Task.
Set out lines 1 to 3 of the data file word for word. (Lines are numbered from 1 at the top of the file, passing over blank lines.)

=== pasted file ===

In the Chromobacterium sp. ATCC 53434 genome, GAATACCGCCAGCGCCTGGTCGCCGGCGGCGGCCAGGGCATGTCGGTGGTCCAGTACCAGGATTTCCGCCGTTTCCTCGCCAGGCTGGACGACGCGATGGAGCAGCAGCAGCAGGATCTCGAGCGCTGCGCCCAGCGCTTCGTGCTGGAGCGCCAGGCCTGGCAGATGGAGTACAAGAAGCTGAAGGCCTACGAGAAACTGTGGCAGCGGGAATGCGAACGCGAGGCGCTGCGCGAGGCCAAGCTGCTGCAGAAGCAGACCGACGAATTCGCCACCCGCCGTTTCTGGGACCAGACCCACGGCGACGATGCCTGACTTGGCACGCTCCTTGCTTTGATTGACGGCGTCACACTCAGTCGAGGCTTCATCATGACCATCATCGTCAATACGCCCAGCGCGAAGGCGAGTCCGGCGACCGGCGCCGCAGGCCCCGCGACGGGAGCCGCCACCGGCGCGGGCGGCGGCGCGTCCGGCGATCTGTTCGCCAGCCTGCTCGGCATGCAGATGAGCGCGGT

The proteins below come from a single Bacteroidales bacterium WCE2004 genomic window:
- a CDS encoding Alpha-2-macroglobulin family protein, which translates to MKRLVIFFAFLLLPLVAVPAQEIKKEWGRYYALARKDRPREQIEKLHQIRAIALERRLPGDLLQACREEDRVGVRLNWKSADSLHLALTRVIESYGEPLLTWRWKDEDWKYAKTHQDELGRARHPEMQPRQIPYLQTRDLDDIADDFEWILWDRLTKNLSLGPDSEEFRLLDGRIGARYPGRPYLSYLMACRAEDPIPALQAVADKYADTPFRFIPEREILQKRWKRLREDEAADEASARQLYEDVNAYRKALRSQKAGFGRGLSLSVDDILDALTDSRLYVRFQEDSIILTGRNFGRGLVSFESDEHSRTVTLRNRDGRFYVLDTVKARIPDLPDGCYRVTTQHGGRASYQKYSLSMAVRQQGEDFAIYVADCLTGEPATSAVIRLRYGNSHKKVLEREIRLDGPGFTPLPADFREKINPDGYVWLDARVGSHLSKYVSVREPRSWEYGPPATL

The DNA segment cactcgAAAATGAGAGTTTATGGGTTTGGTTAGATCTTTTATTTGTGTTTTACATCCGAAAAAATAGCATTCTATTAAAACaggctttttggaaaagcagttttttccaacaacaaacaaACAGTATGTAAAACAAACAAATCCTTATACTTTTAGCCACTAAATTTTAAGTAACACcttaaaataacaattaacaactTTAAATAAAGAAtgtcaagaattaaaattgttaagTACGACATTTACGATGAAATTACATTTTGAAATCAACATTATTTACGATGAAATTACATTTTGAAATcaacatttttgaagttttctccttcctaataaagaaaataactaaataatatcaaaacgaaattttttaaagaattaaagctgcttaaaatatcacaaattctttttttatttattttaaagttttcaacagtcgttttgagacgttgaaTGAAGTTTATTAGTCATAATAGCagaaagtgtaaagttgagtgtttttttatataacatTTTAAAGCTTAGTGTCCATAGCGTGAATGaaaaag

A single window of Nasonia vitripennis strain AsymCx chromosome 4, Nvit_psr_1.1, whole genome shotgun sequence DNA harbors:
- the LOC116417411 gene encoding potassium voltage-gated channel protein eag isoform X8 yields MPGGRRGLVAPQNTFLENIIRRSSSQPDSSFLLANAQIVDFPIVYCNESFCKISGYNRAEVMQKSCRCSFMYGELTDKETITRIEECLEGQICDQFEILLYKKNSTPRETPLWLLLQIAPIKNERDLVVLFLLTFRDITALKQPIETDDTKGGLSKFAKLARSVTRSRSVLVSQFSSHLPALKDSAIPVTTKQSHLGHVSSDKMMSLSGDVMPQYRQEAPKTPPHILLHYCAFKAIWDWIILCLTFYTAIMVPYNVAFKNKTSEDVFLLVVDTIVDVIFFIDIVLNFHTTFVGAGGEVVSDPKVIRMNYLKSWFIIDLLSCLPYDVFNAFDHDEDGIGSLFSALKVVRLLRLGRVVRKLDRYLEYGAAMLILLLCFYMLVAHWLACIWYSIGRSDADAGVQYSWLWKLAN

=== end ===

In the Chromobacterium sp. ATCC 53434 genome, GAATACCGCCAGCGCCTGGTCGCCGGCGGCGGCCAGGGCATGTCGGTGGTCCAGTACCAGGATTTCCGCCGTTTCCTCGCCAGGCTGGACGACGCGATGGAGCAGCAGCAGCAGGATCTCGAGCGCTGCGCCCAGCGCTTCGTGCTGGAGCGCCAGGCCTGGCAGATGGAGTACAAGAAGCTGAAGGCCTACGAGAAACTGTGGCAGCGGGAATGCGAACGCGAGGCGCTGCGCGAGGCCAAGCTGCTGCAGAAGCAGACCGACGAATTCGCCACCCGCCGTTTCTGGGACCAGACCCACGGCGACGATGCCTGACTTGGCACGCTCCTTGCTTTGATTGACGGCGTCACACTCAGTCGAGGCTTCATCATGACCATCATCGTCAATACGCCCAGCGCGAAGGCGAGTCCGGCGACCGGCGCCGCAGGCCCCGCGACGGGAGCCGCCACCGGCGCGGGCGGCGGCGCGTCCGGCGATCTGTTCGCCAGCCTGCTCGGCATGCAGATGAGCGCGGT

The proteins below come from a single Bacteroidales bacterium WCE2004 genomic window:
- a CDS encoding Alpha-2-macroglobulin family protein, which translates to MKRLVIFFAFLLLPLVAVPAQEIKKEWGRYYALARKDRPREQIEKLHQIRAIALERRLPGDLLQACREEDRVGVRLNWKSADSLHLALTRVIESYGEPLLTWRWKDEDWKYAKTHQDELGRARHPEMQPRQIPYLQTRDLDDIADDFEWILWDRLTKNLSLGPDSEEFRLLDGRIGARYPGRPYLSYLMACRAEDPIPALQAVADKYADTPFRFIPEREILQKRWKRLREDEAADEASARQLYEDVNAYRKALRSQKAGFGRGLSLSVDDILDALTDSRLYVRFQEDSIILTGRNFGRGLVSFESDEHSRTVTLRNRDGRFYVLDTVKARIPDLPDGCYRVTTQHGGRASYQKYSLSMAVRQQGEDFAIYVADCLTGEPATSAVIRLRYGNSHKKVLEREIRLDGPGFTPLPADFREKINPDGYVWLDARVGSHLSKYVSVREPRSWEYGPPATL